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Verlander For MVP?

There has been a lot of talk recently, and especially in the wake of his 20th win, about the MVP candidacy of Detroit Tigers ace Justin Verlander. Some will argue that the guy has been the most dominant player at baseball’s most difficult and premier position. Some will say that, while he has been the American League’s best pitcher, they already have an award for that honor, and it’s called the Cy Young. I think I fall somewhere in the middle of those two arguments.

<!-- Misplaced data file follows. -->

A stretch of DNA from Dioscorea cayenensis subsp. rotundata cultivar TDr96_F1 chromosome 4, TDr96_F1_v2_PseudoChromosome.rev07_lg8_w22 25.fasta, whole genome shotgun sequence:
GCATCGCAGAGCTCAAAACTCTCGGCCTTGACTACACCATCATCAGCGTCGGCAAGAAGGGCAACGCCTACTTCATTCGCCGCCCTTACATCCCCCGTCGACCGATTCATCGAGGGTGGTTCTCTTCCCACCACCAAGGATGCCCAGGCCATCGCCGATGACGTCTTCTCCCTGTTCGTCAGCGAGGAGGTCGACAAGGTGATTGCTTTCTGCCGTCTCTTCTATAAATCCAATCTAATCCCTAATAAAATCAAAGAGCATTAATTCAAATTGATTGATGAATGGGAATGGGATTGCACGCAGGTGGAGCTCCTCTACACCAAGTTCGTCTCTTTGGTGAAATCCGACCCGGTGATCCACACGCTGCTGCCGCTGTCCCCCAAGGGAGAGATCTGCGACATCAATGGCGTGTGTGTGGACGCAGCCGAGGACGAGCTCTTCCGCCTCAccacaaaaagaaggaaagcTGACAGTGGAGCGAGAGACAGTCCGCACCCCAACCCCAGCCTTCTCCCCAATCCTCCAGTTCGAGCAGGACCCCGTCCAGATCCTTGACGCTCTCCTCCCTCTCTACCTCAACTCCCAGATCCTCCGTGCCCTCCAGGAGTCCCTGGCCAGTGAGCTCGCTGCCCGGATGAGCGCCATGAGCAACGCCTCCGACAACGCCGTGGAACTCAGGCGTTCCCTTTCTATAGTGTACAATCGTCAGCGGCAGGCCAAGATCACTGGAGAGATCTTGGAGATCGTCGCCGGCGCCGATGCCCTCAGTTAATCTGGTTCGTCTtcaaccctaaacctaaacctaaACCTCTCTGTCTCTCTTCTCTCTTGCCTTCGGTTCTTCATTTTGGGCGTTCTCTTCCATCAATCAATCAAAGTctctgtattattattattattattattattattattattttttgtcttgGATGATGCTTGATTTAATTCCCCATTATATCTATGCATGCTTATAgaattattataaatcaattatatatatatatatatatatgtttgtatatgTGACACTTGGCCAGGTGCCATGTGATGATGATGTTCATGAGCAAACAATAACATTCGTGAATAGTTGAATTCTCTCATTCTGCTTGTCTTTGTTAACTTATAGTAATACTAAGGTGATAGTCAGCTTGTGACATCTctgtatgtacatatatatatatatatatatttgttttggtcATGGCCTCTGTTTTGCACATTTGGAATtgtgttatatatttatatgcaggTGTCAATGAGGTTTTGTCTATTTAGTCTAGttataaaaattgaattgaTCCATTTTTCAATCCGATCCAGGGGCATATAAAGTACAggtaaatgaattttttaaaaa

In my opinion, it is difficult to rationalize giving the MVP award to a guy who only plays in twenty percent of his team’s games. When a guy can, at most, only have a hand in about 30 victories, it’s hard to say his contributions make him more valuable than a guy who has played in 160. But if a guy has a once-in-a-lifetime kind of season, a season in which he sets records, or wins an exorbitant amount of games, or really does set a tone that the rest of the team follows, I could see awarding the MVP to a pitcher. The last guy to do it in the American League was Dennis Eckersley in 1992. He had a remarkable season, recording 51 saves and allowing just 17 earned runs in 80 innings pitched. But, again, I refuse to believe that there wasn’t a player more valuable to his team’s success than the closer for the Oakland Athletics who merely pitched an inning or two in about half of the games that season. It appears that it is more difficult to win the MVP from the pitching rubber in the National League, where the last guy to do it was named Bob Gibson, way back in 1968. Gibson’s numbers that season were astounding: 22-9, 1.12 ERA, 13 shutouts, 304 innings pitched, and 268 strikeouts. Yup, those are MVP numbers.